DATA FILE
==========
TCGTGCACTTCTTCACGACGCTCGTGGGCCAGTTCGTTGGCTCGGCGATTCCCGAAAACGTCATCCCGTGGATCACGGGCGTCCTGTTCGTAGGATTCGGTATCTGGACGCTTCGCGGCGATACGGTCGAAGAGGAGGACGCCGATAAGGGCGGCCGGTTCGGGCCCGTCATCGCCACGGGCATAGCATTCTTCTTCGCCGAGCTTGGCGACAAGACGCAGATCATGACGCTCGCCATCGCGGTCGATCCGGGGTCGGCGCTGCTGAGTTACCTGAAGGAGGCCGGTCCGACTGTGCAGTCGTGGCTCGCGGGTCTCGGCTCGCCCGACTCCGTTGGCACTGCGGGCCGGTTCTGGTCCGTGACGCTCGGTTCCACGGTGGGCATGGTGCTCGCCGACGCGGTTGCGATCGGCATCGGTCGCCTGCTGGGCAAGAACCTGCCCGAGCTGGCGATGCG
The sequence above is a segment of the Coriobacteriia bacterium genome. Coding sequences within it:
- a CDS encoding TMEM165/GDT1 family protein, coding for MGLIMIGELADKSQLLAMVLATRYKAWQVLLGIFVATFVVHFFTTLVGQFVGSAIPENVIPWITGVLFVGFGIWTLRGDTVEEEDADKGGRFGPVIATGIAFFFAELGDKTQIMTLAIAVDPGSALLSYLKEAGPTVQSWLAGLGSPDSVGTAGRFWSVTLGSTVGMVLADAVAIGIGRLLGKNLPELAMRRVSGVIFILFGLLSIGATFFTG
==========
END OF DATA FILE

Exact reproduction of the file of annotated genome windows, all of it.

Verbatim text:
TCGTGCACTTCTTCACGACGCTCGTGGGCCAGTTCGTTGGCTCGGCGATTCCCGAAAACGTCATCCCGTGGATCACGGGCGTCCTGTTCGTAGGATTCGGTATCTGGACGCTTCGCGGCGATACGGTCGAAGAGGAGGACGCCGATAAGGGCGGCCGGTTCGGGCCCGTCATCGCCACGGGCATAGCATTCTTCTTCGCCGAGCTTGGCGACAAGACGCAGATCATGACGCTCGCCATCGCGGTCGATCCGGGGTCGGCGCTGCTGAGTTACCTGAAGGAGGCCGGTCCGACTGTGCAGTCGTGGCTCGCGGGTCTCGGCTCGCCCGACTCCGTTGGCACTGCGGGCCGGTTCTGGTCCGTGACGCTCGGTTCCACGGTGGGCATGGTGCTCGCCGACGCGGTTGCGATCGGCATCGGTCGCCTGCTGGGCAAGAACCTGCCCGAGCTGGCGATGCG
The sequence above is a segment of the Coriobacteriia bacterium genome. Coding sequences within it:
- a CDS encoding TMEM165/GDT1 family protein, coding for MGLIMIGELADKSQLLAMVLATRYKAWQVLLGIFVATFVVHFFTTLVGQFVGSAIPENVIPWITGVLFVGFGIWTLRGDTVEEEDADKGGRFGPVIATGIAFFFAELGDKTQIMTLAIAVDPGSALLSYLKEAGPTVQSWLAGLGSPDSVGTAGRFWSVTLGSTVGMVLADAVAIGIGRLLGKNLPELAMRRVSGVIFILFGLLSIGATFFTG